As Canada prepares to rollout the federal budget for 2019, mitigating the effects of climate change will no doubt have an influence on how the Liberal government chooses to allocate infrastructure spending.
The Economist discusses this moral dilemma in their Dec 6th, 2018 article, "Humanity must work out how many resources should be diverted from life-enriching consumer goods to the task of limiting global warming.”
Last year we have seen heavy rainfall in the US, Canada, and Caribbean cause mass flooding, eradication of coastlines, and the destruction of roads and buildings.
The aftermath of the devastating effects of rainfall has forced people to consider how they are going to repair and replace crumbling infrastructure with something more resilient.
The answer may lie in low impact infrastructure.
Tom Hook, Principal at B+H Architects which develops green infrastructure strategies for developments all over the world says in the St Lucia Star, “Green infrastructure, low impact development, these are big key words but it’s really just common sense. The resilient landscape is about a system that is natural; you use things like parks, open spaces, streams and permeable paving. They become features and amenities on the site but they are also acting as storm management tools.”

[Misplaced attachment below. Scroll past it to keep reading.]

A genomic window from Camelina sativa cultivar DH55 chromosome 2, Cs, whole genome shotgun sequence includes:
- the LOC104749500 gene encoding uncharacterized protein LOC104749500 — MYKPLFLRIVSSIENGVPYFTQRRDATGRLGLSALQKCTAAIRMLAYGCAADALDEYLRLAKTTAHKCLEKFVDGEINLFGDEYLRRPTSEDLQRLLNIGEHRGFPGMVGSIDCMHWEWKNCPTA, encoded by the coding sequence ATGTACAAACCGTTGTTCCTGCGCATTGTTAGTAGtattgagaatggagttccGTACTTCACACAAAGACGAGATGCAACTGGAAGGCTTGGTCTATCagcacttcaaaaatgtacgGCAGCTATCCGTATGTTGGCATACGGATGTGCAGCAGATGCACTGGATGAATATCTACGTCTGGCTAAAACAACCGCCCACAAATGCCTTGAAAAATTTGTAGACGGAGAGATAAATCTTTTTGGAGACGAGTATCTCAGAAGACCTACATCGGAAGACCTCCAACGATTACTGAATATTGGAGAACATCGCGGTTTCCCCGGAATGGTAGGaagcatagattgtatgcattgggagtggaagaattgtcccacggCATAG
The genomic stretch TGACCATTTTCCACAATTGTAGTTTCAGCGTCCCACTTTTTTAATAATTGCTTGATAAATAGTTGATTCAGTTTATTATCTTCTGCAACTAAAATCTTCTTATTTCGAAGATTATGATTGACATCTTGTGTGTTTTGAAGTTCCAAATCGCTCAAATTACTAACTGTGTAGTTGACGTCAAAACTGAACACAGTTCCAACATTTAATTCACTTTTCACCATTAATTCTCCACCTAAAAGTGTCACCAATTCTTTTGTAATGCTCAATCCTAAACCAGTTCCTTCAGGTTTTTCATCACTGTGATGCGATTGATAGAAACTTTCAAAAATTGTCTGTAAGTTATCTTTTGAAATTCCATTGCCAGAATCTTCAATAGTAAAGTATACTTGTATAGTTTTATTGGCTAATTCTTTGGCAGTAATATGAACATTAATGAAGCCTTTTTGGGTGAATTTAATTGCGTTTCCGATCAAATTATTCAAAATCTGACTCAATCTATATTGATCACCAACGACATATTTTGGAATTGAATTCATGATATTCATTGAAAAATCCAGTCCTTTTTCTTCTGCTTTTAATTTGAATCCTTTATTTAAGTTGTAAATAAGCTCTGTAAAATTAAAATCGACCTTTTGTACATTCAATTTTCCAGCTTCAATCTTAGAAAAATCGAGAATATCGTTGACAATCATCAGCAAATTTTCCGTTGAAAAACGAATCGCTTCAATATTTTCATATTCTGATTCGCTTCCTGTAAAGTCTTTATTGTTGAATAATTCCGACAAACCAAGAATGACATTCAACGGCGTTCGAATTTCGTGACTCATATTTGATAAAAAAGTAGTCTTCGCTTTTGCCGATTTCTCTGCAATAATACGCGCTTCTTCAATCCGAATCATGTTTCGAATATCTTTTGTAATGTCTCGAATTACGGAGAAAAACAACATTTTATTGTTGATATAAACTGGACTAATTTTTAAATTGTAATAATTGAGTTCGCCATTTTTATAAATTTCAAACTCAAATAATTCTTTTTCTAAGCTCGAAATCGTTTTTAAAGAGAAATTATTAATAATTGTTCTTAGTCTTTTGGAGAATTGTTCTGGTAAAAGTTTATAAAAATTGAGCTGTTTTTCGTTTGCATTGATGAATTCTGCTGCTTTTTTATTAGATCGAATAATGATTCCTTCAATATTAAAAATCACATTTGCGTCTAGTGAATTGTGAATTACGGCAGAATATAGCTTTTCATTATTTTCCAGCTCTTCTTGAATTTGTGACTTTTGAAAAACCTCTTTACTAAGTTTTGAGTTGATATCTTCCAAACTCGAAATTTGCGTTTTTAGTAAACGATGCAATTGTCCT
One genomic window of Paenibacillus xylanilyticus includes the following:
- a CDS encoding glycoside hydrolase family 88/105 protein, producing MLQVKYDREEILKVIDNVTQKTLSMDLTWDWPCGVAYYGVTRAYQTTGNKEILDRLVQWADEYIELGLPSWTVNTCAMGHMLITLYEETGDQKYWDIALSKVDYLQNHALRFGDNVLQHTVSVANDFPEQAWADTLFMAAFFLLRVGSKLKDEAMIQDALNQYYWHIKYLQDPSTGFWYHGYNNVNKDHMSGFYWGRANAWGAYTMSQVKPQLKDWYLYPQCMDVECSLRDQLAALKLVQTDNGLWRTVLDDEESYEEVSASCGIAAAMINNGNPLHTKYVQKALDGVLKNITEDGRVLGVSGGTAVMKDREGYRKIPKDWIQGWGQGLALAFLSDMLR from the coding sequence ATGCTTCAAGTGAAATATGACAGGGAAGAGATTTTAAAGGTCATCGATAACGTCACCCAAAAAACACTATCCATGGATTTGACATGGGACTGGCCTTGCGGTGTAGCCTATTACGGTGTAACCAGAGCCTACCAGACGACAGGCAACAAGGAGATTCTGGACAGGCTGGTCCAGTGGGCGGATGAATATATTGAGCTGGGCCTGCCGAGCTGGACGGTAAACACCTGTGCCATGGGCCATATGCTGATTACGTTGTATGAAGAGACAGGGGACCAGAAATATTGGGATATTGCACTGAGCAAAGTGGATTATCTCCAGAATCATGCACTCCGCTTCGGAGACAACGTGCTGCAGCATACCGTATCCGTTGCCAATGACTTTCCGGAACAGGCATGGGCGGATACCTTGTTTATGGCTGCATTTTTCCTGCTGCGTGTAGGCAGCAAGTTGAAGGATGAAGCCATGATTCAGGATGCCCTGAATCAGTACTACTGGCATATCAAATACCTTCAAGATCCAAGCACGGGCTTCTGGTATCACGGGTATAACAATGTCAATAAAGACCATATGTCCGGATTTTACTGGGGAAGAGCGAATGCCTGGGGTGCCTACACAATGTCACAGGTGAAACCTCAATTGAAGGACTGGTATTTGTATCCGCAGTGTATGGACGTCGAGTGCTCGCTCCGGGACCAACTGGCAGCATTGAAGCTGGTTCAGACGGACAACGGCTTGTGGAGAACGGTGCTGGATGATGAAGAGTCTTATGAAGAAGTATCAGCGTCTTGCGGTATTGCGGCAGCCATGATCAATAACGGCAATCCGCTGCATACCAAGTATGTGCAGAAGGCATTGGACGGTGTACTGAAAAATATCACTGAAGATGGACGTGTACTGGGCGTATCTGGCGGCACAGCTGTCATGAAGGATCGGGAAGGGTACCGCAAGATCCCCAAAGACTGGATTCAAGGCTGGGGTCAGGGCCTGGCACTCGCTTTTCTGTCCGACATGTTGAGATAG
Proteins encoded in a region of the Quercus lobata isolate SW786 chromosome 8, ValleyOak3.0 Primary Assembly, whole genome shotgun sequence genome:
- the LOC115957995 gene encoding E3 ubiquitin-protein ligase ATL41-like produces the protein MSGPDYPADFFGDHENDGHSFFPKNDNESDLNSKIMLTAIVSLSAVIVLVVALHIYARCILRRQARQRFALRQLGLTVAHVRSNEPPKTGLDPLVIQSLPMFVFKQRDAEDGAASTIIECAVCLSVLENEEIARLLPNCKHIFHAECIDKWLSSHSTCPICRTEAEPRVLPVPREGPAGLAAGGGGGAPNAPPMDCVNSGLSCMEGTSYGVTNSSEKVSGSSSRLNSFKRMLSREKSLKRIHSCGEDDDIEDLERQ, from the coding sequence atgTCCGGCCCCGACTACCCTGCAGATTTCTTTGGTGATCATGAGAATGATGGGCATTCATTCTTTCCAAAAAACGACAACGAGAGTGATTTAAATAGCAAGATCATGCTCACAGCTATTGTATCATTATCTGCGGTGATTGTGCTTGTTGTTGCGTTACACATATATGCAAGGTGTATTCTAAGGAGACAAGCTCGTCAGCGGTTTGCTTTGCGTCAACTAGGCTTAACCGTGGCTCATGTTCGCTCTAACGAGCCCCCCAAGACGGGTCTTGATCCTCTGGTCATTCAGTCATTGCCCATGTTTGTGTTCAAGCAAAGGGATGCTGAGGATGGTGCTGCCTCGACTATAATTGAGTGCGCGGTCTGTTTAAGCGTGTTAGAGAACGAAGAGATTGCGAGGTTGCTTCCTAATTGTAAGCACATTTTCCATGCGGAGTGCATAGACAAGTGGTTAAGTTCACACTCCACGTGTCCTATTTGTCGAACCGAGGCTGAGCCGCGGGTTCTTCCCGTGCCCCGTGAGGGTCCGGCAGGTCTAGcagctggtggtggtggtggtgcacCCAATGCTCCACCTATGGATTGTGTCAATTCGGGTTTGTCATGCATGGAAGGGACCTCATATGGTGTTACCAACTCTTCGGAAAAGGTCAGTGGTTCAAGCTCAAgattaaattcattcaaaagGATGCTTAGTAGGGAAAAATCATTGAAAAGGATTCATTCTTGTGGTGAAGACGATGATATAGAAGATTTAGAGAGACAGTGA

Creating water friendly cities remains a big challenge for many parts of the world and having efficient drainage systems are vital in the reduction of stormwater pollution, according to Hook.
Permeable paving is able to absorb rainwater to help cut off stormwater and thereby reduce the stress on local waterways.
Canadian policymakers and taxpayers need to become more educated on the numerous economic, environmental, and structural benefits sustainable development will have on our communities. PurePave Technologies is determined to spread this message and encourages all Canadians to allocate their money towards green and resilient infrastructure to limit the negative effects of climate change on current and future generations.